I still love being in a bar. I love the interaction of people. Just yesterday morning I had two single guys at the bar. One was an Aussie and had obviously been up all night. He had Irish heritage which he was telling me and the big burly lump of a lad wearing the Tipp jersey sitting to his left. The Irish lump was your standard quiet spoken country lad. Sitting at the bar in serene solitude, staring off into the distance, picturing himself running through fields of hay with his mother shouting at him “Come in Seamus for God’s sake, your dinner is getting cold”. But Seamus would never go in till his dinner DID get cold. He loved running around chasing them big red admiral butterflies on those long summery days. But this Aussie guy is prattling on. Telling him about his cousins in Dublin and his English Grandad and some pub in Cork which he loved, but moreso how he loved the spirit of brotherhood to be found with the Irish. And I can see in his eyes that Big Burly is getting miffed and irritated. He is shifting in his chair. His eyes are darting a little. He looks at me and tilts his chin a little as if to say “Are you really going to let this Aussie wanker talk shite to me when I am obviously in for a few quiet pints?”. He looks like something is about to snap when Loud Obnoxious Aussie says, “Let me buy you a drink.”
Be Jesus our burly Irish friend’s eyes began to twinkle. He chuckled and turned to the Aussie and said “arra sure go on”, gave him a wink, me a wink and before I knew it they were “sláinte-ing” and shaking hands and talking about economics. This was all the incorrigibly encouragable Aussie needed. He was harping on about this and that and I was getting sick of his loudness to be honest. Then he made a massive faux pas. As the pints neared their end he ordered another round out of turn. Big Burly Tipp man wasn’t happy and shook his head. After a flurry of insistence this way and that, the Aussie relented and didn’t pay. But the damage was done. Big Burly looked me in the eye and this time I tilted MY head AND raised my eyebrows. It was a warning. It was a passing shot just to let him know to keep his distance. Loud Obnoxious Aussie would be getting cut from the bar. I didn’t want him going down with him. Big Burly knew it was coming. He accepted that this was the way it had to be. He knew there was free drink all day with this guy, buy it would come at a price. He closed his eyes slowly for a second to let me know he understood. I turned to Loud Obnoxious Aussie and said “ Sorry mate, time to go home…you’ll be getting no more drink here today”. “Straight up? Fair dinkum?” he replied.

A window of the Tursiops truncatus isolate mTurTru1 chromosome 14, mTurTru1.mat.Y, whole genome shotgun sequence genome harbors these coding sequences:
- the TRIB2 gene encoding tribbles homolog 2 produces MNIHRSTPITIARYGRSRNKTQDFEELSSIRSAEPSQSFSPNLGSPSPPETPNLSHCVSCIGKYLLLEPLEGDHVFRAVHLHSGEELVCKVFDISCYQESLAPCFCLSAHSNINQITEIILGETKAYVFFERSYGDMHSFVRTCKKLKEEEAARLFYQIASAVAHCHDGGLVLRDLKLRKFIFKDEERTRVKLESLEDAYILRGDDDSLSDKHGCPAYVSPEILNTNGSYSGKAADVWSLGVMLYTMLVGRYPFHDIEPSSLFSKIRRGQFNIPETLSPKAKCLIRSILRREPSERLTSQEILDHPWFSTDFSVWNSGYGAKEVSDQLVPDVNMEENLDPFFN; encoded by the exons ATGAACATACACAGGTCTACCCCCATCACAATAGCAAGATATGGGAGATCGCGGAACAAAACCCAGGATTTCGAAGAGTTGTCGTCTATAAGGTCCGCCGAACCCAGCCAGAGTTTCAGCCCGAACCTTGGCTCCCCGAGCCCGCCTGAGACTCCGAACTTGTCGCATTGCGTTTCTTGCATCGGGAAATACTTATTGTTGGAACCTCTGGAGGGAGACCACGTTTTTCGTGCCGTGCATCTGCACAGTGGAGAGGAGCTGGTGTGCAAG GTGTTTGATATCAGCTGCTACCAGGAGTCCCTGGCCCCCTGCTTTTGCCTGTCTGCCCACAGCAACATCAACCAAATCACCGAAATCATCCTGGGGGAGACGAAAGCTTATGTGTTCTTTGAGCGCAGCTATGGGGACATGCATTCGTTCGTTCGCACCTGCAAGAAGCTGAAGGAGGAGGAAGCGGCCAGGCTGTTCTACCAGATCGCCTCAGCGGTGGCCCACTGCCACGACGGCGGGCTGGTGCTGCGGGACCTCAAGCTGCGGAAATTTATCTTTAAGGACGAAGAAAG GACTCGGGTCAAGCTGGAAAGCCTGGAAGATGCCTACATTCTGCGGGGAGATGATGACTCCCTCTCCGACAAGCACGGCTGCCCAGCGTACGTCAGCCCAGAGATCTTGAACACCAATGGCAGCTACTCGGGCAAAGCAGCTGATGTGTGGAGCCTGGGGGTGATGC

The currency of drinkers is the drink. The code of the drinker is multi layered and has different adaptations around the world. The simple idea of “I get one and then you get one” is one which most Anglo Saxon and Celtic cultures abide by. Some people don’t take notice, or break these rules and there are fallings out and friendships never made. I love to see the drinkers in their pomp and ceremony regarding each other and trading their pocket book psychology with each other. I love to see people laugh and interact and to watch happiness bloom amongst all those around me. I enjoy my role as a facilitator of that hotch potch or order, energy and chaos. I enjoy being sober to savour the subtle nuances which before were nothing to me. I suppose when I break it down I am what Jose Mourinho so aptly described his nemesis Arsene Wenger when he was manager of Chelsea – a voyeur.